Do Not Be Afraid

I know I need to write this post, but I do not know what I am going to say.

Because I do not know how to not be afraid.

This is not a how-to post or an encouraging post or even a “me too” post.

This is a cry, perhaps a prayer, from the trenches.

I believe I am not alone here in the battle, and I am braver with compadres. So today, I’m stepping into the light and saying it: Fear chases me, motivates me, gets me out of bed in the morning and keeps me up late at night.

Fear, as they say, is my life.

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There’s a meme going around Christian pinterest boards that says that there are 365 places where the Bible tells us to not be afraid, one for each day of the year. 365 may be a bit of a stretch, but it is in there a lot, no matter what translation you use.

Sometimes, when I’m feeling anxious, I read through those verses.

But I’ve found that when God says, “Do not be afraid,” he follows it up with good news. Like when the angel came to Mary, or when he spoke to Abram about his descendants, or any of the hundreds of times in between.

Usually, when I’m afraid, it’s because I don’t believe I’m about to stumble into some eternal blessing. I get nervous about performance evaluations at work because if they go poorly, I could lose my job. I worry about meeting new people because they might not like me or what I believe. I’m afraid of commitment because what if everything changes?

I am afraid precisely because God has not shown up and told me he has good news of great joy.

It doesn’t seem fair, really. When those people faced the scariest time of their lives, following God into the unknown, they could look back and remember their interaction with God, when he told them that they didn’t need to be afraid.

Not everyone gets that. Some of my friends and I have walked through real evil here in this world, where fear was natural and necessary and warranted. Sometimes what comes next is not good news of great joy for all people.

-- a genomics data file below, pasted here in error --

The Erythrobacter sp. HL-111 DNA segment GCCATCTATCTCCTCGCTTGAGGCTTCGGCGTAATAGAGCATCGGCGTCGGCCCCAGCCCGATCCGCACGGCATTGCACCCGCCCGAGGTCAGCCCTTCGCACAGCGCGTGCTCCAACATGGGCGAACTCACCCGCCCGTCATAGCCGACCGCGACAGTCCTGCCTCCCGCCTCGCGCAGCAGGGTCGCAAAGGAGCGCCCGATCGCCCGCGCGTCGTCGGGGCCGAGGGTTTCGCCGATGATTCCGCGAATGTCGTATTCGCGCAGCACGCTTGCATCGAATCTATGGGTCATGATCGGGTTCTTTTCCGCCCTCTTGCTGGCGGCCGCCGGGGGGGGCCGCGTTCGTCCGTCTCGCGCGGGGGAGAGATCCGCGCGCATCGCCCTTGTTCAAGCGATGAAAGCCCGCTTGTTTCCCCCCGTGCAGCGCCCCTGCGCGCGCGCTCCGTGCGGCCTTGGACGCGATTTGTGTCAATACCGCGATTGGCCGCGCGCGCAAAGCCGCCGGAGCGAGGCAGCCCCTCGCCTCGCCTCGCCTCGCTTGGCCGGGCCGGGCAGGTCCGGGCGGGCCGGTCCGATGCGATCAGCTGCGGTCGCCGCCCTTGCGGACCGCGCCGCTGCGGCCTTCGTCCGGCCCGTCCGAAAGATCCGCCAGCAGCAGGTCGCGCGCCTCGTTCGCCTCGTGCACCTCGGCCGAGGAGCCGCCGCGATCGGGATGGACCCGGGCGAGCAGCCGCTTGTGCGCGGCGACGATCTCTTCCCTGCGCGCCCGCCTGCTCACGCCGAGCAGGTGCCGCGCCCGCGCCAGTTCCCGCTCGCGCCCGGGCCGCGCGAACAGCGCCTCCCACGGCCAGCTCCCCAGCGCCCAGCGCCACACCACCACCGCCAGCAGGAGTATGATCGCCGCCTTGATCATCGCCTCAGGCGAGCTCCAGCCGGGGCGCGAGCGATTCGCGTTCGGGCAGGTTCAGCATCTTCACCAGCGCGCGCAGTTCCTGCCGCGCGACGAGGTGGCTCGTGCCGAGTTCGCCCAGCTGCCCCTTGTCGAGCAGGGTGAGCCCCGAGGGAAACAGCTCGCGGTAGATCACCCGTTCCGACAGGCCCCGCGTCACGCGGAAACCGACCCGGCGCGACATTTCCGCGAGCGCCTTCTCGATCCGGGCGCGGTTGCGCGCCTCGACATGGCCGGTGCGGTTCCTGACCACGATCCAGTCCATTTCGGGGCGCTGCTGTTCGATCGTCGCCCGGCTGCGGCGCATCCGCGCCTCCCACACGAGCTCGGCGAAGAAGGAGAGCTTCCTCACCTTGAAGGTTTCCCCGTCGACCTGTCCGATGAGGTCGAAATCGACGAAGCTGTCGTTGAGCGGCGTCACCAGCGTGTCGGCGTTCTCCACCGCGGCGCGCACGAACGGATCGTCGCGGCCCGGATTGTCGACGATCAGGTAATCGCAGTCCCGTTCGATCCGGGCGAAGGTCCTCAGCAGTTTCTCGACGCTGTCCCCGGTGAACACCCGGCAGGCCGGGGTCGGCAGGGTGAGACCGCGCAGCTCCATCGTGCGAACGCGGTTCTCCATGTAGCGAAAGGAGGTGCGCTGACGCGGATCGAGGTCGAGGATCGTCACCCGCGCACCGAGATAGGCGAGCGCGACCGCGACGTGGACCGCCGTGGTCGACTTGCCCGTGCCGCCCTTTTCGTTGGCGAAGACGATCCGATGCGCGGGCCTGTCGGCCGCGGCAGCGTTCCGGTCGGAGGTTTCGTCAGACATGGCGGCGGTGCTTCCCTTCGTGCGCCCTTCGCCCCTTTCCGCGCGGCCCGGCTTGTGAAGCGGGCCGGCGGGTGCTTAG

The things I am afraid of sometimes come to fruition. Where does “Do Not Be Afraid” belong then?

I know the right answer to this question, but I don’t like it. Like it was for Job, who honestly admitted that what he had feared had happened and that his life was falling apart, the “correct” response is to believe that God is bigger and mightier and does not need to answer our questions.

This one doesn’t resolve, friends. Either I trust that God is Good and Mighty and Love and therefore that all of this will someday work for my good so on some kind of eternal timeline I don’t need to be afraid, or I am driven by fear.

It’s easier to look back and remember the times when the thing I feared came to pass than to remember the times when God provided and blessed me in spite of my fears. Maybe those things that were fearful aren’t done yet, maybe they will still work together for good in a tangible way, or maybe they won’t ever.

Is God still Good if they don’t? Can I “fear not” when evil has a terrifying hold on our world and lives?

 

Some people think that belief in God is a crutch to help you have hope instead of fear, to progress through life if you are not strong enough to make it on your own.

If anything, belief in God has given me a limp.

But sometimes, mercifully, I notice that he provides a steady arm to lean on in my uneven gait.

Maybe “fear not” means looking at the mountain up ahead and feeling the painfully twisted ankle and still moving forward.

Maybe good news of great joy will carry us up, and maybe sometimes it is just a place to stop and rest.

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3 Comments

  1. I’m really wrestling through fear in horribly tangible ways. Just prior to reading this post I was listening to a video from Kara Tippets (Mundane Faithfulness). In the video she referenced an excerpt in her book, a question of: What if things never get better. Because there is easily no resolve, like you mention here. For many months I have been facing this. I don’t know what good I have left to tell myself or what good God will *allow* to be heard by my spirit from Him as health and symptoms continue to digress rather than minutely improve. I know it is the life I have to wrestle out. Thank you for Post-Honesty, and for writing, Rachel.

  2. “If anything, belief in God has given me a limp.

    But sometimes, mercifully, I notice that he provides a steady arm to lean on in my uneven gait.”

    I appreciated this. Thanks for sharing.

  3. The word “limp” resonated with me based on a book A and I just finished, “Young, Restless, and No Longer Reformed.” He talks about how Jacob was left with a limp after wrestling with God. The parallel he was bringing out was how when we wrestle with God (working out our salvation with fear and trembling) we are going to be left with a limp, too. Hopefully that produces some humility in us.

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